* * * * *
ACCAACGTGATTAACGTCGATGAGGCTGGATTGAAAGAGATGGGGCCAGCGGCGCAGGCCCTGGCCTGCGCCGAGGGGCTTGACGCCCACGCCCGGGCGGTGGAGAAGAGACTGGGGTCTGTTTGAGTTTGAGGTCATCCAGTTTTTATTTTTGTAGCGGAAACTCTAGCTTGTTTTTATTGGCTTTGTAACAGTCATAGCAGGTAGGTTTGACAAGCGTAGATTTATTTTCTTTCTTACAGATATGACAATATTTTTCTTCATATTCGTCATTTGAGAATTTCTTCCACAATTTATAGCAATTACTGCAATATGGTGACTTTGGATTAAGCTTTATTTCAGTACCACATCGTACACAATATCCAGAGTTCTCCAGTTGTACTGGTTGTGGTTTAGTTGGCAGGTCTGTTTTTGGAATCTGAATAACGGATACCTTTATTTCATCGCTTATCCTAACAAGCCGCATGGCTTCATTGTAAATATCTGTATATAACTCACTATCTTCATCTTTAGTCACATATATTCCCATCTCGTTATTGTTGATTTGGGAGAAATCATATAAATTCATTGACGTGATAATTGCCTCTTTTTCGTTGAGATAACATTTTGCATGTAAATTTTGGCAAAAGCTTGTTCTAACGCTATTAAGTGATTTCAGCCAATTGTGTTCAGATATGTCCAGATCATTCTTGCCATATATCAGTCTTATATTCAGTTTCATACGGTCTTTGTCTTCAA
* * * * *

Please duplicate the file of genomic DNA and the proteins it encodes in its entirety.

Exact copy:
ACCAACGTGATTAACGTCGATGAGGCTGGATTGAAAGAGATGGGGCCAGCGGCGCAGGCCCTGGCCTGCGCCGAGGGGCTTGACGCCCACGCCCGGGCGGTGGAGAAGAGACTGGGGTCTGTTTGAGTTTGAGGTCATCCAGTTTTTATTTTTGTAGCGGAAACTCTAGCTTGTTTTTATTGGCTTTGTAACAGTCATAGCAGGTAGGTTTGACAAGCGTAGATTTATTTTCTTTCTTACAGATATGACAATATTTTTCTTCATATTCGTCATTTGAGAATTTCTTCCACAATTTATAGCAATTACTGCAATATGGTGACTTTGGATTAAGCTTTATTTCAGTACCACATCGTACACAATATCCAGAGTTCTCCAGTTGTACTGGTTGTGGTTTAGTTGGCAGGTCTGTTTTTGGAATCTGAATAACGGATACCTTTATTTCATCGCTTATCCTAACAAGCCGCATGGCTTCATTGTAAATATCTGTATATAACTCACTATCTTCATCTTTAGTCACATATATTCCCATCTCGTTATTGTTGATTTGGGAGAAATCATATAAATTCATTGACGTGATAATTGCCTCTTTTTCGTTGAGATAACATTTTGCATGTAAATTTTGGCAAAAGCTTGTTCTAACGCTATTAAGTGATTTCAGCCAATTGTGTTCAGATATGTCCAGATCATTCTTGCCATATATCAGTCTTATATTCAGTTTCATACGGTCTTTGTCTTCAA